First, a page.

The Federal Reserve Chairman Jerome Powell yesterday painted a gloomy picture on the state of US employment, believing that published unemployment rates have ‘dramatically understated the deterioration in the labour market’. In a speech titled ‘Getting Back to a Strong Labour Market’ Powell appeared unconcerned about any potential upside risk to inflation. In fact, he said he does not expect ‘a large nor sustained’ increase in inflation right now, while also downplaying a potential pickup as any recovery gains traction, largely reiterating his views from his January post-FOMC press conference. He said price gains from the ‘burst of spending’ as the economy reopens are ‘not likely to be sustained’.
Powell highlighted the fact that the Fed must keep supporting the U.S. recovery with low interest rates because officials have learned a stronger job market will bring broad-based benefits without generating undue inflation. ‘We will not tighten monetary policy solely in response to a strong labour market," Powell suggested the economy is still a long way from full employment because a recent drop in the jobless rate to 6.3% in January overstates the level of improvement. ’Published unemployment rates during COVID have dramatically understated the deterioration in the labour market," Powell said citing the biggest 12-month decline in labour force participation since 1948. He went to say, ‘Experience tells us that getting to and staying at full employment will not be easy’. ‘Important is a patiently accommodative monetary policy stance that embraces the lessons of the past’.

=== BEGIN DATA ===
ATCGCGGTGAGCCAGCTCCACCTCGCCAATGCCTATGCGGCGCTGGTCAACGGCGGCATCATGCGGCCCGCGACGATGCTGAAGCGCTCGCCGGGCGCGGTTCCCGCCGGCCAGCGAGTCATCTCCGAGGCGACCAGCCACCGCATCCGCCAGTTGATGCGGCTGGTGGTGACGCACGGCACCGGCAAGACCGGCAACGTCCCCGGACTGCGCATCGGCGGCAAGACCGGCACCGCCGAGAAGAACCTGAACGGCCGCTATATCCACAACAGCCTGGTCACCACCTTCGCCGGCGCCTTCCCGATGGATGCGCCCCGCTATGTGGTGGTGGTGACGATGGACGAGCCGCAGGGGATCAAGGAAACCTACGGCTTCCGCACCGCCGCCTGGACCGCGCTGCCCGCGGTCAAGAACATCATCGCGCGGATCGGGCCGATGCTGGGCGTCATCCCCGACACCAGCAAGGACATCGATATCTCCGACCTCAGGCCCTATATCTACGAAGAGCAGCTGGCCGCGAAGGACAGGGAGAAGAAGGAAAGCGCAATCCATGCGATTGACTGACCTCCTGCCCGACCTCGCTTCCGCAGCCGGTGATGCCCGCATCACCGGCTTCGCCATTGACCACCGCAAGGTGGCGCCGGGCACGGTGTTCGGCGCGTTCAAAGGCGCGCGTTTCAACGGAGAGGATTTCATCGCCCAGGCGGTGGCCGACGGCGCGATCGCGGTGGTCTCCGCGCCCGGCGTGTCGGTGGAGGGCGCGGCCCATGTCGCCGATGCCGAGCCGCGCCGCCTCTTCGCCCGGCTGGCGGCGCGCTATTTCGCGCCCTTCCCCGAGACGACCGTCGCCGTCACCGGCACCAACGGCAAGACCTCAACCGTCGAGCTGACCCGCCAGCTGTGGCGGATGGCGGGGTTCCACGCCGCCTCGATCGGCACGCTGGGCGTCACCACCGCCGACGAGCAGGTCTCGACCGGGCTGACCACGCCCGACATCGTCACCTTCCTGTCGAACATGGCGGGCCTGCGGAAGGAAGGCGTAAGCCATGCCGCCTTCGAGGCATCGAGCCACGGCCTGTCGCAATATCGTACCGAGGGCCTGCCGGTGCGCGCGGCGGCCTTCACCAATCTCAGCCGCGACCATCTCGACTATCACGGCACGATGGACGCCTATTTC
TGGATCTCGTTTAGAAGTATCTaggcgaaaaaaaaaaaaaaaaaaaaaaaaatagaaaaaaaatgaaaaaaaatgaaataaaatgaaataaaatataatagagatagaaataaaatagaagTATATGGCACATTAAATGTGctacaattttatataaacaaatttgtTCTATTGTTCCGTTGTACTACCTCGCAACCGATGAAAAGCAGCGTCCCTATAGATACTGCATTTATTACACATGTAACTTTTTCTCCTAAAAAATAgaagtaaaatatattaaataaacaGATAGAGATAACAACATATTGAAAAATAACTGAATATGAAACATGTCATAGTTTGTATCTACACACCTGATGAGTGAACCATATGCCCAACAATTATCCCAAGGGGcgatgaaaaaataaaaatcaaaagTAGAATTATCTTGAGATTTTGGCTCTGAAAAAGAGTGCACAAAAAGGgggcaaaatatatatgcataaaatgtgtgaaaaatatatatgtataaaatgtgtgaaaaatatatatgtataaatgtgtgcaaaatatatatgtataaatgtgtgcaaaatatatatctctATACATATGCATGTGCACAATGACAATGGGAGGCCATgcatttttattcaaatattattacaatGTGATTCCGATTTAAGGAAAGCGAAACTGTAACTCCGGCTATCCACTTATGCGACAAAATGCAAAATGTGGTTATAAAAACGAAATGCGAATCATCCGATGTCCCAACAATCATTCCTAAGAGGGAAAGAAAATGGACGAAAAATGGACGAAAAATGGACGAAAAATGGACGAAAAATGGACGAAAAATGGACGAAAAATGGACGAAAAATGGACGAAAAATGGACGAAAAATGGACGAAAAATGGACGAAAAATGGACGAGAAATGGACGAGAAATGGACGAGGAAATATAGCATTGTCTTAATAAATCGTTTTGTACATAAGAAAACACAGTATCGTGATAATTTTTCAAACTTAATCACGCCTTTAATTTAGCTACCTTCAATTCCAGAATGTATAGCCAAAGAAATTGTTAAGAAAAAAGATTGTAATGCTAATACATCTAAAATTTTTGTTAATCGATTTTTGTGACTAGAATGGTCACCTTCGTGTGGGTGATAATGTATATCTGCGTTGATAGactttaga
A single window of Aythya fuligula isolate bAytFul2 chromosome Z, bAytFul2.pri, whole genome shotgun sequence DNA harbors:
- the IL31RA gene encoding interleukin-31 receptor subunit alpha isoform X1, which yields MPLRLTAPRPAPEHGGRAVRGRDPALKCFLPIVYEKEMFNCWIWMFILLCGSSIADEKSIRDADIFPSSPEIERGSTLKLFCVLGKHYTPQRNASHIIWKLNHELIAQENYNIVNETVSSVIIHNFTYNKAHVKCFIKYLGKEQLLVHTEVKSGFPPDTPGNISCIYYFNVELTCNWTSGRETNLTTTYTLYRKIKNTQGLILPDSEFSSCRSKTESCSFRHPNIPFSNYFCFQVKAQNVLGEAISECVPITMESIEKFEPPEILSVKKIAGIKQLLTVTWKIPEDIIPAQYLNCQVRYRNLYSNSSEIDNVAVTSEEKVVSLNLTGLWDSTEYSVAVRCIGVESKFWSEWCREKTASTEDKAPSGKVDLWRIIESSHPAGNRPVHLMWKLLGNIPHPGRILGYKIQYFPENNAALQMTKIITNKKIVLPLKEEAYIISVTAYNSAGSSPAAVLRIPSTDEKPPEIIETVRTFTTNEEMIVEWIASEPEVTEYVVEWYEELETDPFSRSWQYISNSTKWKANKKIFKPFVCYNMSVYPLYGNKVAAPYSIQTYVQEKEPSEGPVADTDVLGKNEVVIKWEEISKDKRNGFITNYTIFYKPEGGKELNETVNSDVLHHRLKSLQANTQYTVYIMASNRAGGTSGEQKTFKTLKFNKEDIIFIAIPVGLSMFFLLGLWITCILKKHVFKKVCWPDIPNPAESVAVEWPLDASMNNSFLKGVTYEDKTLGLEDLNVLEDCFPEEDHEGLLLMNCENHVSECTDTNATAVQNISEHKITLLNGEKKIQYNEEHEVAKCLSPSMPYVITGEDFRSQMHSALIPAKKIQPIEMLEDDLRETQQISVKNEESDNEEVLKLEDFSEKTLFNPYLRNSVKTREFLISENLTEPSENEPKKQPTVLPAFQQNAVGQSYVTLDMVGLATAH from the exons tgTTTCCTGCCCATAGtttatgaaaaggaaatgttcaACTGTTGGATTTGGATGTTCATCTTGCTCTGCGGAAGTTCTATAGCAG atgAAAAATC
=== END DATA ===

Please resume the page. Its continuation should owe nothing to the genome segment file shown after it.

We also had the US Treasury auction USD41bn new 10-year notes at 1.155%, which was 0.2bps through where the current 10 year was trading. The last new 10-year auction to stop through was in August 2019. The buy-side allocation was also very good for a new issue at 80%, vs an average of 76% over the last four refunding auctions. Tonight, there will be USD27bn new 30-year bonds auctioned.